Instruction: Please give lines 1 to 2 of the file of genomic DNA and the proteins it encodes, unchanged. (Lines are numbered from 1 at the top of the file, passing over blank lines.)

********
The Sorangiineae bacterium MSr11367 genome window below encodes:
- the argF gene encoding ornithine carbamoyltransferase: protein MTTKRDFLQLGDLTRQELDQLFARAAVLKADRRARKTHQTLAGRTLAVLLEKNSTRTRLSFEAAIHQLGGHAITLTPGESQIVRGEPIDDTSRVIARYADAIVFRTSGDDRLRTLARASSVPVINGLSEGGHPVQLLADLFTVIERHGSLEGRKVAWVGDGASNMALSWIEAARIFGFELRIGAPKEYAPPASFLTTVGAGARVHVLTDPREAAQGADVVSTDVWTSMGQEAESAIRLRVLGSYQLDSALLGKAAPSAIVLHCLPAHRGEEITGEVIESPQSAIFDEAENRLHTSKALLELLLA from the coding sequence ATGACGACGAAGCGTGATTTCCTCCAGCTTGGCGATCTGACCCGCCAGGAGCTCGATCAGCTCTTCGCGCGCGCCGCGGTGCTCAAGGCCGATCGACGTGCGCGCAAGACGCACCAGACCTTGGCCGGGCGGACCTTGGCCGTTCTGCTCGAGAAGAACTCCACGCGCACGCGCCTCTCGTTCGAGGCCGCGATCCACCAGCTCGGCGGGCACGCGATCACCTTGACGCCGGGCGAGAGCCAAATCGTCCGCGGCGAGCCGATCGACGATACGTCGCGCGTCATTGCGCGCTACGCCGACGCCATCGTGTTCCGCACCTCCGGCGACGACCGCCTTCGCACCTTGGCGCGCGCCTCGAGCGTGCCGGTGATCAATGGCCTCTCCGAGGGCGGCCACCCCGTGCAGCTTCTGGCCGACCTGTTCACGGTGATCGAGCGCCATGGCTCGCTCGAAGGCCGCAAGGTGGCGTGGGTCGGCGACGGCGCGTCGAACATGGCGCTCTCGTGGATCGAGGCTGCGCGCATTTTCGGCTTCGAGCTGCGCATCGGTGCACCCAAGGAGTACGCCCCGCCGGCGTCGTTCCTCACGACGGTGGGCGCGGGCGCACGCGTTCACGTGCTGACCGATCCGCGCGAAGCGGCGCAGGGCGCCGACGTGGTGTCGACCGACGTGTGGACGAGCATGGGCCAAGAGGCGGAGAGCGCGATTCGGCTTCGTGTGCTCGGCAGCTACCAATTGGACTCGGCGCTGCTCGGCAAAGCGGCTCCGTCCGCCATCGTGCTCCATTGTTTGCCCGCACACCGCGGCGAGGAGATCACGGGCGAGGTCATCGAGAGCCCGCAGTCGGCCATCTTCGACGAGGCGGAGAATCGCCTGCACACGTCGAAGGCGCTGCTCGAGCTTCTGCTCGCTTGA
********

The Sorangiineae bacterium MSr11367 genome window below encodes:
- the argF gene encoding ornithine carbamoyltransferase: protein MTTKRDFLQLGDLTRQELDQLFARAAVLKADRRARKTHQTLAGRTLAVLLEKNSTRTRLSFEAAIHQLGGHAITLTPGESQIVRGEPIDDTSRVIARYADAIVFRTSGDDRLRTLARASSVPVINGLSEGGHPVQLLADLFTVIERHGSLEGRKVAWVGDGASNMALSWIEAARIFGFELRIGAPKEYAPPASFLTTVGAGARVHVLTDPREAAQGADVVSTDVWTSMGQEAESAIRLRVLGSYQLDSALLGKAAPSAIVLHCLPAHRGEEITGEVIESPQSAIFDEAENRLHTSKALLELLLA from the coding sequence ATGACGACGAAGCGTGATTTCCTCCAGCTTGGCGATCTGACCCGCCAGGAGCTCGATCAGCTCTTCGCGCGCGCCGCGGTGCTCAAGGCCGATCGACGTGCGCGCAAGACGCACCAGACCTTGGCCGGGCGGACCTTGGCCGTTCTGCTCGAGAAGAACTCCACGCGCACGCGCCTCTCGTTCGAGGCCGCGATCCACCAGCTCGGCGGGCACGCGATCACCTTGACGCCGGGCGAGAGCCAAATCGTCCGCGGCGAGCCGATCGACGATACGTCGCGCGTCATTGCGCGCTACGCCGACGCCATCGTGTTCCGCACCTCCGGCGACGACCGCCTTCGCACCTTGGCGCGCGCCTCGAGCGTGCCGGTGATCAATGGCCTCTCCGAGGGCGGCCACCCCGTGCAGCTTCTGGCCGACCTGTTCACGGTGATCGAGCGCCATGGCTCGCTCGAAGGCCGCAAGGTGGCGTGGGTCGGCGACGGCGCGTCGAACATGGCGCTCTCGTGGATCGAGGCTGCGCGCATTTTCGGCTTCGAGCTGCGCATCGGTGCACCCAAGGAGTACGCCCCGCCGGCGTCGTTCCTCACGACGGTGGGCGCGGGCGCACGCGTTCACGTGCTGACCGATCCGCGCGAAGCGGCGCAGGGCGCCGACGTGGTGTCGACCGACGTGTGGACGAGCATGGGCCAAGAGGCGGAGAGCGCGATTCGGCTTCGTGTGCTCGGCAGCTACCAATTGGACTCGGCGCTGCTCGGCAAAGCGGCTCCGTCCGCCATCGTGCTCCATTGTTTGCCCGCACACCGCGGCGAGGAGATCACGGGCGAGGTCATCGAGAGCCCGCAGTCGGCCATCTTCGACGAGGCGGAGAATCGCCTGCACACGTCGAAGGCGCTGCTCGAGCTTCTGCTCGCTTGA